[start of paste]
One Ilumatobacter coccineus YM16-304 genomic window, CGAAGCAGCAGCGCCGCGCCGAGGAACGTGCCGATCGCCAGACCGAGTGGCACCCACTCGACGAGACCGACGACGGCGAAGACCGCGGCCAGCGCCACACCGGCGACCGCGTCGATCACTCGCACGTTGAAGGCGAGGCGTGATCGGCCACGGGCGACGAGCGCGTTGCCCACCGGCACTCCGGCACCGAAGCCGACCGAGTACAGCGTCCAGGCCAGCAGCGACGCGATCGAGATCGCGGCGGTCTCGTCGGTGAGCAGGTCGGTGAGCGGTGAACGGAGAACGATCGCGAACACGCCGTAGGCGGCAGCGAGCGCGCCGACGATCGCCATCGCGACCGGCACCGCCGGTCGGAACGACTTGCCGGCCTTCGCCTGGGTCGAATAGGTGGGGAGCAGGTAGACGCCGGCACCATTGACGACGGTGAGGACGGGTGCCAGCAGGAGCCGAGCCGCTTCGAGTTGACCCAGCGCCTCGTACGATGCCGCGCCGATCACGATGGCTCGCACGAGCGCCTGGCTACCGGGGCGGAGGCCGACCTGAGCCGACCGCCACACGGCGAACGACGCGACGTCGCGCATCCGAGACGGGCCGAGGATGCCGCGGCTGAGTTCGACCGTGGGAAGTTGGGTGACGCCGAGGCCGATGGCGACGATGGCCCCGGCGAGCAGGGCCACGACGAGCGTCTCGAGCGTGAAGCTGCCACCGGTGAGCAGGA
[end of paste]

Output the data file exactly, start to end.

One Ilumatobacter coccineus YM16-304 genomic window, CGAAGCAGCAGCGCCGCGCCGAGGAACGTGCCGATCGCCAGACCGAGTGGCACCCACTCGACGAGACCGACGACGGCGAAGACCGCGGCCAGCGCCACACCGGCGACCGCGTCGATCACTCGCACGTTGAAGGCGAGGCGTGATCGGCCACGGGCGACGAGCGCGTTGCCCACCGGCACTCCGGCACCGAAGCCGACCGAGTACAGCGTCCAGGCCAGCAGCGACGCGATCGAGATCGCGGCGGTCTCGTCGGTGAGCAGGTCGGTGAGCGGTGAACGGAGAACGATCGCGAACACGCCGTAGGCGGCAGCGAGCGCGCCGACGATCGCCATCGCGACCGGCACCGCCGGTCGGAACGACTTGCCGGCCTTCGCCTGGGTCGAATAGGTGGGGAGCAGGTAGACGCCGGCACCATTGACGACGGTGAGGACGGGTGCCAGCAGGAGCCGAGCCGCTTCGAGTTGACCCAGCGCCTCGTACGATGCCGCGCCGATCACGATGGCTCGCACGAGCGCCTGGCTACCGGGGCGGAGGCCGACCTGAGCCGACCGCCACACGGCGAACGACGCGACGTCGCGCATCCGAGACGGGCCGAGGATGCCGCGGCTGAGTTCGACCGTGGGAAGTTGGGTGACGCCGAGGCCGATGGCGACGATGGCCCCGGCGAGCAGGGCCACGACGAGCGTCTCGAGCGTGAAGCTGCCACCGGTGAGCAGGA